The other problem was that at work I could connect to our WiFi, but it would drop pretty regularly including whenever I closed the SmartCover. But no matter what I tried I couldn’t connect at home. So then I was back on the phone to Apple support. And after trying to push me to head to an Apple Store, eventually they agreed to have it returned for repair. While I waited for the ‘coffin’ to come, I played around with manually changing WiFi channels for the network to see if I could optimize signal. Again, no change for the Mini.
I got the box, but they didn’t set it up properly with a dual ship/return label, which meant another ~45 minutes on the phone with Apple to get them to email me the PDF the next day. I sent it out, then a few days later got an email that they couldn’t replicate the issue … and that they were sending it back. They sent it FedEx overnight … but because of their direct signature requirement and the lateness of the notification email, what I should have gotten at 10AM one day I didn’t see until 6PM the next.
And … of course, it didn’t work.
And worse yet, unlike what they said in the email, it was still on 6.0.1. So I was on the phone with Apple again … and we started the cycle once more. After two calls, they said they would do another return, but there is of course the chance that they will simply send back the same one again.
As additional data of the singularity of the Mini having this issue, this week I got an iPhone 5. It arrived, I took it out of the box, selected to use WiFi, entered my password …and it has auto-connected to my WiFi ever since.
Side note: I requested that they send me another PDF return label so I could use the same box they just sent it back with … but it appears they are sending another return box.
The next day, I took the Mini to work and they had just implemented a new ‘mobile wireless’ network specifically for all of the devices people have – and it worked great with my Mini. I used a WiFi Analyzer app on my Galaxy S3 to scope it out, and found it operating on simultaneous dual-band 2.4GHz/5GHz. At home it looked like mine was ONLY on 2.4GHz … so I switched it to 5GHz only mode … then I did a ‘reset wireless settings’ and the Mini connected immediately after I entered my password.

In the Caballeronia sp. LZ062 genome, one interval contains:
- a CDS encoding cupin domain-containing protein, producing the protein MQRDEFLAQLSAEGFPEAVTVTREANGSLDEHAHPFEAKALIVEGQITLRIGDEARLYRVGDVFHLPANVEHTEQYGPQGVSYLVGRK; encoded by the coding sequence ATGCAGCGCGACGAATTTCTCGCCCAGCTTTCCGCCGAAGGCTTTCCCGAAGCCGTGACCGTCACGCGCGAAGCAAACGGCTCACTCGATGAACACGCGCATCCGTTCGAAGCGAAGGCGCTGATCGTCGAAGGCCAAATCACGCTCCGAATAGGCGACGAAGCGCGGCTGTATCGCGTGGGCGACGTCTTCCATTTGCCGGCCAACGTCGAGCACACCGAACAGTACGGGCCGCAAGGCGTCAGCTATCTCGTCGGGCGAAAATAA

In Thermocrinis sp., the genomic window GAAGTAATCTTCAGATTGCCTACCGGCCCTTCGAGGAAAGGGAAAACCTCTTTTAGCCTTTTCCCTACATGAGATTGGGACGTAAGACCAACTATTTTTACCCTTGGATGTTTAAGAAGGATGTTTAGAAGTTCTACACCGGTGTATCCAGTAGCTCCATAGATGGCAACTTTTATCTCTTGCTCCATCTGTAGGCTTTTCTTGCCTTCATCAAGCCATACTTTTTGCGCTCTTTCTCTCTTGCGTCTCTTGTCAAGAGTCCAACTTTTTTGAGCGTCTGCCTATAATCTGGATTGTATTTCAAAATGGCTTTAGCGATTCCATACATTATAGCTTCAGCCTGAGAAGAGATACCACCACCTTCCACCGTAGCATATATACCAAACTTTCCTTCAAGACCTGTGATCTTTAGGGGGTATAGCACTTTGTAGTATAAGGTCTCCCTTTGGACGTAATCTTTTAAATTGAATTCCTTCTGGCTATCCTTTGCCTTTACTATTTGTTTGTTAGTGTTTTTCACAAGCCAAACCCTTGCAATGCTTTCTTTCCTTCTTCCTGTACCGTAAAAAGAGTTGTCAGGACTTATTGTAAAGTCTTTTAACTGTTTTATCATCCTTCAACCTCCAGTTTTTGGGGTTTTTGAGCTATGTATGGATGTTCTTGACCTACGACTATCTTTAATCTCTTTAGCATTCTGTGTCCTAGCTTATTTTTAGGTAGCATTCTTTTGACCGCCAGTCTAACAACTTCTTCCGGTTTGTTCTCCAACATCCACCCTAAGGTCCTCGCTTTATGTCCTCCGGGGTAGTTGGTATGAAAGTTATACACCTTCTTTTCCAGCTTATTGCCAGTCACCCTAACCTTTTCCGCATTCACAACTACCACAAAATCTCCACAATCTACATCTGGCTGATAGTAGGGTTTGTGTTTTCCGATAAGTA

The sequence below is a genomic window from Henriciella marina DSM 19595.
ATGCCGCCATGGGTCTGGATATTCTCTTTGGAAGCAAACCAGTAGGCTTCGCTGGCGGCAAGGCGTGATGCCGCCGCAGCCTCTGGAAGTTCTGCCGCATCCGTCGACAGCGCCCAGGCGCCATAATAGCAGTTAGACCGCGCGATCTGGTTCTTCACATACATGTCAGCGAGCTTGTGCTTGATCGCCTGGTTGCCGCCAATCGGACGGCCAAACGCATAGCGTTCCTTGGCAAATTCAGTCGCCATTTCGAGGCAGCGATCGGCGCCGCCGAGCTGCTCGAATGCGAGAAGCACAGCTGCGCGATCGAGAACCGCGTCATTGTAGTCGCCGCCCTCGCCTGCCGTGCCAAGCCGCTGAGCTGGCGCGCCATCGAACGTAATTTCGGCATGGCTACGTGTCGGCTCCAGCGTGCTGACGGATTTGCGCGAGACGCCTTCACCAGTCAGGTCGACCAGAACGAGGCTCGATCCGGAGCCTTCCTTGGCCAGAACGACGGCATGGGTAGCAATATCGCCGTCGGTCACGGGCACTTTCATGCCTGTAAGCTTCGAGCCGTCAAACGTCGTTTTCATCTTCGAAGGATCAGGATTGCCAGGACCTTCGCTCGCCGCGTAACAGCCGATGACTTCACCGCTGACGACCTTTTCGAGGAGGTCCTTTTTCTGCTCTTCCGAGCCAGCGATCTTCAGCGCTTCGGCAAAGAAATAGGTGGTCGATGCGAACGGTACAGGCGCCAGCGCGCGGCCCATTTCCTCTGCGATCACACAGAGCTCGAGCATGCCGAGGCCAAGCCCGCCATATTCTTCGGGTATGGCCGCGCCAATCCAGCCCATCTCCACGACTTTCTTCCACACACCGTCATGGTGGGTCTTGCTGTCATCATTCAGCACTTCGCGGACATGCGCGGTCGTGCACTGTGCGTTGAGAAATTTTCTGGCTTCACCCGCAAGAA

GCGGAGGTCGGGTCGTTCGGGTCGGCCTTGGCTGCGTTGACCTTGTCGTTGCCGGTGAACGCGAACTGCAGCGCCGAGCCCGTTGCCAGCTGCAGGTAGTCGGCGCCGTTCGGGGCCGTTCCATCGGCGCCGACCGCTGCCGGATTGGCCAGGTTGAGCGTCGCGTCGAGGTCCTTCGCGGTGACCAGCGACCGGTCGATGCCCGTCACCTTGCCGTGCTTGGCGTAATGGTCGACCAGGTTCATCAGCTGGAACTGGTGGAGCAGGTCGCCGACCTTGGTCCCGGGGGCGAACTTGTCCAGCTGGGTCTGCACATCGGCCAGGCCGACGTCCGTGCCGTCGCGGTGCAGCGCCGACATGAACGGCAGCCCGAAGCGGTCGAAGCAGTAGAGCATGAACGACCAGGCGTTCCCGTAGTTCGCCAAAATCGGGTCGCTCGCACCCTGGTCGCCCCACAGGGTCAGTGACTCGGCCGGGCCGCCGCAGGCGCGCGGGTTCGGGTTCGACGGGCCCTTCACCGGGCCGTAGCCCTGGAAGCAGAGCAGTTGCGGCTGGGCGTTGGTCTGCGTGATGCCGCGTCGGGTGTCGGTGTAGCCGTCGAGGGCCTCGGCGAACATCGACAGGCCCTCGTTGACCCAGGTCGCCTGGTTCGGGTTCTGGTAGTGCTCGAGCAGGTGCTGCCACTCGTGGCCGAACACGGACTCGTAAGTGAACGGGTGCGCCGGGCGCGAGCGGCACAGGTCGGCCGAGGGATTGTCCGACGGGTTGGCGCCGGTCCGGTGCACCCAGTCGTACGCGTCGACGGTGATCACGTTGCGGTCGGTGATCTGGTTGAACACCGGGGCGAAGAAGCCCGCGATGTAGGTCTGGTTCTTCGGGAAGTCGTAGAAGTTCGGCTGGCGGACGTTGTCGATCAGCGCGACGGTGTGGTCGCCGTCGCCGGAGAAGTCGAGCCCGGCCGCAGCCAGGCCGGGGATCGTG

I called Apple with these detail in the hopes it would mean something, but I got the disheartening news that their standard battery of tests doesn’t include isolating to 2.4GHz, so there was a reasonable possibility that I would get the same Mini back AGAIN. I asked to speak to someone to be sure that wouldn’t happen, and after being told (again) that the BEST way was to … you guessed it, go to an Apple Store.
There are supposedly now notes and flags in my file to make sure my Mini gets properly tested.
So now I am awaiting the Christmas Eve delivery of the next coffin, meaning my BEST case scenario is to have a working iPad Mini by New Year’s Eve … or, 3.5 weeks from my initial call to Apple Support.
Dan’s Apple Store Experience
Walked in. Explained iPad mini issue. Explained what I had tried.
Told him what the issue is and …
Five minutes later I walked out with a new iPad.
First off, the iPad Mini WiFi issue is NOT rare or mysterious – to see exactly what Dan and I were experiencing, check here or here or here and so on. And that is just about the WiFi connectivity to 2.4GHz – there are loads of general problems with the Mini dropping connections, weak signal, and so on.